Saudi schools teach Islamic history—Mohammed, his life, his family, his conquests, his followers and enemies, the caliphs. And they teach Saudi history. That’s it. Teacher friends at area universities share stories of Saudi girls with next to no awareness of the outside world. My husband’s coworker, an intelligent man with an expensive private education, said the only history he was taught was of the Kingdom of Saud, starting with Abdul-Aziz at the beginning of the 20th century. When they traveled to Cairo together on business, he had no interest in seeing the Pyramids. Why should he?
The idea that the past has something to teach us is not universal. If what happens is all according to the will of God, what point is there in looking to the actions of other mortals to inform decisions? It is only in the last year that a searchable database of legal precedent has come into existence in Saudi Arabia. Saudi judges (all religious clerics, not lawyers or legal scholars) have historically made their rulings in isolation. If your neighbor accused you of, say, leaping the wall and taking unauthorized dips in his pool, the penalty could be, essentially, anything, depending on the whim of the judge who happened to hear your case. His ruling is only a reflection of the will of God, no matter how far astray from similar cases that ruling might be. The Western obsession with fairness is a fool’s errand. The world—which operates according to God’s will—is inherently unfair. Humble yourself, accept it, and praise God.
In northwest Saudi Arabia is Mada’in Saleh, the southernmost and second-largest settlement in the kingdom that had Petra, in Jordan, as its capital in the first century A.D. It looks like this:
They’ve had problems with Saudi men shooting the heads off carved figures, presumably because they’re not Islamic. Or at the very least, not important. In undeveloped areas near there you can just walk around and pick up artifacts off the ground. Nobody studying them, nobody preserving them.
I try to imagine what my worldview would be like if I hadn’t been taught and re-taught about Mesopotamia, about Egypt and the pharaohs, the Greek philosophers, the Roman empire, the Chinese dynasties, the rise of Islam, the Crusades, the Ottoman empire, Marco Polo, Christopher Columbus, the Protestant reformation and the Renaissance, global colonialism, the Enlightenment, the American revolution, the world wars, the Cold War, the ebb and flow of global commerce. The roots of conflict here and there, the track records of different types of government, the fallouts of conquest and defeat. The power of narrative to tie things together (even if you’re fuzzy on those names and dates). If I didn’t have any context for my own place in the sea of humanity. If everybody else in the world was just, kinda, out there and meaningless.
At the very least, I imagine I’d find myself to be pretty darned important. Pretty consistently right. Everybody else, basically, in my way. I’d be more inclined to think the whole world just needed to get on board and line up with me, understand me, accommodate me, quit ignorantly suggesting that anything I do could possibly be weird. I’d be angry, even, with those who foolishly obstructed me. And I’d have a freaking hard time learning anything new as long as I put no value in what anybody else thought or discovered. In fact, I’d expect the entire world to think about me in exactly the same way I think about myself. Because, gosh, what other way is there?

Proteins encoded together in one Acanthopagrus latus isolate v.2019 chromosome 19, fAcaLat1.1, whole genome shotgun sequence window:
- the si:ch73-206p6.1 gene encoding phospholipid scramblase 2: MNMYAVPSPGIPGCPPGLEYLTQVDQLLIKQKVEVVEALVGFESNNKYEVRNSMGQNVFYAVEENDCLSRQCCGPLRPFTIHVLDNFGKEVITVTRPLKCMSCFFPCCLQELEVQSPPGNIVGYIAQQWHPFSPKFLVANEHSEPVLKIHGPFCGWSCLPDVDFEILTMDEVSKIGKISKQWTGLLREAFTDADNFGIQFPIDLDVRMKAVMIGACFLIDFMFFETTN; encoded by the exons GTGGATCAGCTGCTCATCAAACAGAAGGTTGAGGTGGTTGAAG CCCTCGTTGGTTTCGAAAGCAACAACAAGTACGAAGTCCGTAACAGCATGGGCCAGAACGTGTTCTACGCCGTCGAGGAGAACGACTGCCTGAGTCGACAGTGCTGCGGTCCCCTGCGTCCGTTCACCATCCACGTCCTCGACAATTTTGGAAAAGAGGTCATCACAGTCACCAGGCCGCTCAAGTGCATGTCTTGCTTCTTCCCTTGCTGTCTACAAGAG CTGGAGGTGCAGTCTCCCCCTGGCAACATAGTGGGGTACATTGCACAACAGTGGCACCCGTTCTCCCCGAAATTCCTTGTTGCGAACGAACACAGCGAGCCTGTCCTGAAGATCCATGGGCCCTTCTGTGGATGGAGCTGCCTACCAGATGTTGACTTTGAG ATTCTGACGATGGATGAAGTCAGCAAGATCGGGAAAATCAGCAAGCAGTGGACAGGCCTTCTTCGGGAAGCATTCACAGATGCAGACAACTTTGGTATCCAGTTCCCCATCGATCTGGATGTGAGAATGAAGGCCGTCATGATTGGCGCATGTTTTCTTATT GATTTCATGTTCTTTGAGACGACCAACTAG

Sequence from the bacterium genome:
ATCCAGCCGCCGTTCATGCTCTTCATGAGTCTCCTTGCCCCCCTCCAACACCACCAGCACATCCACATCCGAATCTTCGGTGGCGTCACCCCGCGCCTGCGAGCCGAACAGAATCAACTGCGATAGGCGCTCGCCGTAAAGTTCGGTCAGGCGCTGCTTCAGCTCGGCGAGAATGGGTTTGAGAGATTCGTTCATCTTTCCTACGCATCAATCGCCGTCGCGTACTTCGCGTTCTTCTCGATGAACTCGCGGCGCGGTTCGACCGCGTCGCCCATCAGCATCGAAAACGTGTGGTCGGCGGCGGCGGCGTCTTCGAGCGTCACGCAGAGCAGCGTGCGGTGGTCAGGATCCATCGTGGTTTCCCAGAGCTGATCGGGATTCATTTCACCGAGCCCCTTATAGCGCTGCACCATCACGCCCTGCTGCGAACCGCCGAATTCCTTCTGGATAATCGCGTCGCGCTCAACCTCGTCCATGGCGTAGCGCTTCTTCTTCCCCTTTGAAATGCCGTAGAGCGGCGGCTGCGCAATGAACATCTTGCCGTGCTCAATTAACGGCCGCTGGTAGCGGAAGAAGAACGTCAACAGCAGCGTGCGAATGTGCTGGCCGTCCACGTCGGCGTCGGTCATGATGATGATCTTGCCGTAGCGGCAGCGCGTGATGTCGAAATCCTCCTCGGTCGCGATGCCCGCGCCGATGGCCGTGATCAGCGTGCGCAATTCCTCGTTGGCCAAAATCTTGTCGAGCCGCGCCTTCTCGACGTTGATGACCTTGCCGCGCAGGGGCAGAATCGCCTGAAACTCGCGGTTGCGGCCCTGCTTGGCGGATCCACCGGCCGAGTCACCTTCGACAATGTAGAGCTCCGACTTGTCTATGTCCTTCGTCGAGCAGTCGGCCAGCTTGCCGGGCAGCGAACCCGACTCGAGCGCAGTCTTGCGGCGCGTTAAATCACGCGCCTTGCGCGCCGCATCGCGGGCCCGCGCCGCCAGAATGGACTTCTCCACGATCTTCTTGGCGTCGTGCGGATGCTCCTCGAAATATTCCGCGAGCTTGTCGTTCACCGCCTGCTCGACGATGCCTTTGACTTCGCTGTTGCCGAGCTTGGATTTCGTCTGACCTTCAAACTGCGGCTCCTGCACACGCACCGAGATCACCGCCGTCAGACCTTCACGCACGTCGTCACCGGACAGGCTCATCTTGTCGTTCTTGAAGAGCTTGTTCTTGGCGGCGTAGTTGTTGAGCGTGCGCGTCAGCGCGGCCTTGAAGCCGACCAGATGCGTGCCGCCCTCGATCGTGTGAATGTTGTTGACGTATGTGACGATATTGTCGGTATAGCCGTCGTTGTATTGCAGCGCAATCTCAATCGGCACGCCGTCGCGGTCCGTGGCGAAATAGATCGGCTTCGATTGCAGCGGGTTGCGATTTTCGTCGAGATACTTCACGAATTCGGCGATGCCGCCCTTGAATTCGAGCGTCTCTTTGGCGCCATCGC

Of course, I’m just guessing, here. Total hypothetical. I mean, how could I imagine a life I wasn’t already living?
The website for the Cuevas de Dona Trinidad in Ardales is here. It’s in Spanish only, but to see pictures you can start here and click through the arrows just below the map to see more of the art. It’s hard to see clearly in the pictures–when we were touring the guide showed us diagrams of each drawing or etching that made it easier to make sense out of a fairly faint image. If you’re in the neighborhood, don’t miss it. You can arrange for tours (in Spanish) by emailing firstname.lastname@example.org. And if you’re just into this kind of stuff, find and watch the movie Cave of Forgotten Dreams, which takes you into the astonishing Chauvet caves of Southern France.
2 thoughts on “What the Cave Man Knew”
Beaut study of our links from past to present, of culture and history, of understanding from different points of view Margo. Of continuity and changes.
I thought you (and your readers) might enjoy this presentation about poetry in the Arabian Peninsula that I came upon recently.
Nabati poetry has been a feature of life in the Arabian Peninsula since the 16th century. In certain eras, this poetry was the only record of historical events. Historians only know of these events because the Nabati poems have been passed down through generations. Nabati poetry shows the natural creativity of the Gulf’s inhabitants and represents their roots in this land. It is their everyday dialect. A strong dialect, slightly removed from classical Arabic. It should be studied so that it may be preserved.
Nabati poetry is also known as “the people’s poetry” and “Bedouin poetry”. It is considered the richest form of popular literature, and seen to reflect the reality of everyday life. Nabati poetry is a great literary treasure, and a phenomenon unique to the Arabian Peninsula. Its form and content, literary significance, social function and historical value also make it a unique style of poetry. It is the document on which one can catch a glimpse of the past, or even get a more precise idea of historical customs. It depicts the situations faced by the countries of the Gulf and the Arabian Peninsula before their modern-day renaissance.